Oh No Robot is really great, but needs more people to transcribe the comics, which is really time consuming. BUT, what is really great is that if you have a webcomic, you can put their searchengine on your site and have it be site specific. Really good tool!

The other is called WordOwl and is much more thorough. Without it I wouldn't be able to find this xkcd comic which cracks me up. But it has less comics it searches.

My solution would be to use one or the other. They can be the Coke and Pepsi of webcomic search engines, battling endlessly for control of the UNIVERSE!!!

Friday, 20 March 2009

Half Calf Preview & Update

I've been trying to design my website... which is no small task without Dreamweaver and zero experience doing such things. I do think it's a valuable skill AND I think it will look awesome when I'm done. Needless to say; I don't have time to sketch!

But, I don't want to leave you in the dark. So here's a preview panel from my piece, HALF CALF, in the upcoming Awesome 2: Awesomer anthology put out by two handsome gentlemen named Charlito and Mr. Phil of the Indie Spinner Rack. You can pre-order it from TOP SHELF, who are publishing it. Not only are you getting a butt-load of amazing comics, but half the proceeds from every book sold will fund a student scholarship to the Center for Cartoon Studies.

The first one was great and from the bits and pieces I've seen, this one will be twice as good... if not mo' better!

Here's a complete list of all the amazing people that are in the book;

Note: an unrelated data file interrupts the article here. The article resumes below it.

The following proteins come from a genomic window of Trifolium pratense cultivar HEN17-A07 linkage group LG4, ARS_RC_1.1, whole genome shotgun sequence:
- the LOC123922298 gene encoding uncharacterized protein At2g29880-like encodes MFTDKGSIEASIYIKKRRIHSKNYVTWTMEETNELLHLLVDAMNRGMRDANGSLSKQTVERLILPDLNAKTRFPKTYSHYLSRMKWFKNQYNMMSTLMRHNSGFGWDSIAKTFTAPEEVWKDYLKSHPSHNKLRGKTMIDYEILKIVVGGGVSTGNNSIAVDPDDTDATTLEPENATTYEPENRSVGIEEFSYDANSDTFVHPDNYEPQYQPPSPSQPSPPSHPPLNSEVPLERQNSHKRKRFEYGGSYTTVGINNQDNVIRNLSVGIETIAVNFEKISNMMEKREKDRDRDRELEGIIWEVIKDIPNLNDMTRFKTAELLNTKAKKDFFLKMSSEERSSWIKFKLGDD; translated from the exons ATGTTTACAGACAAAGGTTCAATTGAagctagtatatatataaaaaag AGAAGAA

Jon Adams (the Eisner nominated Truth Serum)
Kate Allen (Milk-Teeth, Jelly Roll)
Liz Baillie (My Brain Hurts, Sing Along Forever)
John Bergin (From Inside, Ashes, Golgothika)
Alex Cahill (Poison the Cure)
Sabin Calvert (Invisible Empire)
J. Chris Campbell (Zig Zag, Attic Bugs)
Fred Chao (Johnny Hiro)
Kevin Colden (Fishtown, Zuda's I Rule the Night)
Mike Dawson (Freddie & Me, Ace Face: The Mod with the Metal Arms)
Chris Duffy (Nickelodeon Magazine editor)
Ryan Dunlavey (Comic Book Comics, Action Philosophers!)
Ulises Farinas (ACT-I-VATE's MOTRO, Popgun)
Hilary Florido (The Third Horsemen, I Love Love)
Sean Ford (Only Skin)
Chuck Forsman (Snake Oil, Awesome V1 scholarship winner)
Colleen Frakes (Xeric winning Tragic Relief)
Pete Friedrich (Roadstrips: A Graphic Journey Across America)
Elizabeth Genco (Blue, Comic Book Tattoo, Negative Burn)
Sarah Glidden (How to Understand Israel in 60 Days or Less)
Robert Goodin (The Man Who Loved Breasts, Mome)
John Green (Jax Epoch & the Quicken Forbidden, Teen Boat, Space Office)
Steve Hamaker (Fish N Chips, Flight, Bone color artist)
Simon Häussle (Tonto Comics)
Rantz Hoseley (Comic Book Tattoo, Vix)
Mr. Phil Jackson (some podcast guy, Awesome V1)
Andy Jewett (Pantheon, Short Stack)
Charlie LaGreca (another podcast guy, The Hair Pair, Awesome V1)
Miss Lasko-Gross (Escape from "Special", A Mess of Everything)
Georges LaVigne (Awesome V1)
Jeff Lemire (The Essex County Trilogy, Vertigo's The Nobody)
Pat Lewis (The Claws Come Out, One Horse Town)
Brian Maruca (Street Angel, Afrodisiac)
Rich Miller (Meathaus, Awesome V1)
Angel Mosquito (SPX Anthology 2004 & 2005)
Marcos Perez (Carl is the Awesome, Tear-Stained Makeup)